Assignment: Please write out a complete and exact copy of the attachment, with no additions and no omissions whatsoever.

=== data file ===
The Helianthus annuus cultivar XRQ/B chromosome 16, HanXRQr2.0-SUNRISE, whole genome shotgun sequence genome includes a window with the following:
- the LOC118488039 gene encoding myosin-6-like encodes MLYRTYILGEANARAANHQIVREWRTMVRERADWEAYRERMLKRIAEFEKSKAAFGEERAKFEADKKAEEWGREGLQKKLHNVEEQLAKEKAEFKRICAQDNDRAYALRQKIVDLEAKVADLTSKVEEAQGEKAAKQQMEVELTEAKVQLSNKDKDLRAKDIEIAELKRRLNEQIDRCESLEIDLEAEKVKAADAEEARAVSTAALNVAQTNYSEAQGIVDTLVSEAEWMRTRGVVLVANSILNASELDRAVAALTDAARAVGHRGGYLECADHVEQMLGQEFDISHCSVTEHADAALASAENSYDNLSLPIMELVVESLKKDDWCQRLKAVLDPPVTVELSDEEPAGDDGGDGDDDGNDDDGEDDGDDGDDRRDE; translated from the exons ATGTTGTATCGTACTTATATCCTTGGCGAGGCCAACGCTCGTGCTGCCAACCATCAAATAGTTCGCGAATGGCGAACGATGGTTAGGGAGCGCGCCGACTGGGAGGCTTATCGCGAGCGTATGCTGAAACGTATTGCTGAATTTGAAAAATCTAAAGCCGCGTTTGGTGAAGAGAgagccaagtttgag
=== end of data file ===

The Helianthus annuus cultivar XRQ/B chromosome 16, HanXRQr2.0-SUNRISE, whole genome shotgun sequence genome includes a window with the following:
- the LOC118488039 gene encoding myosin-6-like encodes MLYRTYILGEANARAANHQIVREWRTMVRERADWEAYRERMLKRIAEFEKSKAAFGEERAKFEADKKAEEWGREGLQKKLHNVEEQLAKEKAEFKRICAQDNDRAYALRQKIVDLEAKVADLTSKVEEAQGEKAAKQQMEVELTEAKVQLSNKDKDLRAKDIEIAELKRRLNEQIDRCESLEIDLEAEKVKAADAEEARAVSTAALNVAQTNYSEAQGIVDTLVSEAEWMRTRGVVLVANSILNASELDRAVAALTDAARAVGHRGGYLECADHVEQMLGQEFDISHCSVTEHADAALASAENSYDNLSLPIMELVVESLKKDDWCQRLKAVLDPPVTVELSDEEPAGDDGGDGDDDGNDDDGEDDGDDGDDRRDE; translated from the exons ATGTTGTATCGTACTTATATCCTTGGCGAGGCCAACGCTCGTGCTGCCAACCATCAAATAGTTCGCGAATGGCGAACGATGGTTAGGGAGCGCGCCGACTGGGAGGCTTATCGCGAGCGTATGCTGAAACGTATTGCTGAATTTGAAAAATCTAAAGCCGCGTTTGGTGAAGAGAgagccaagtttgag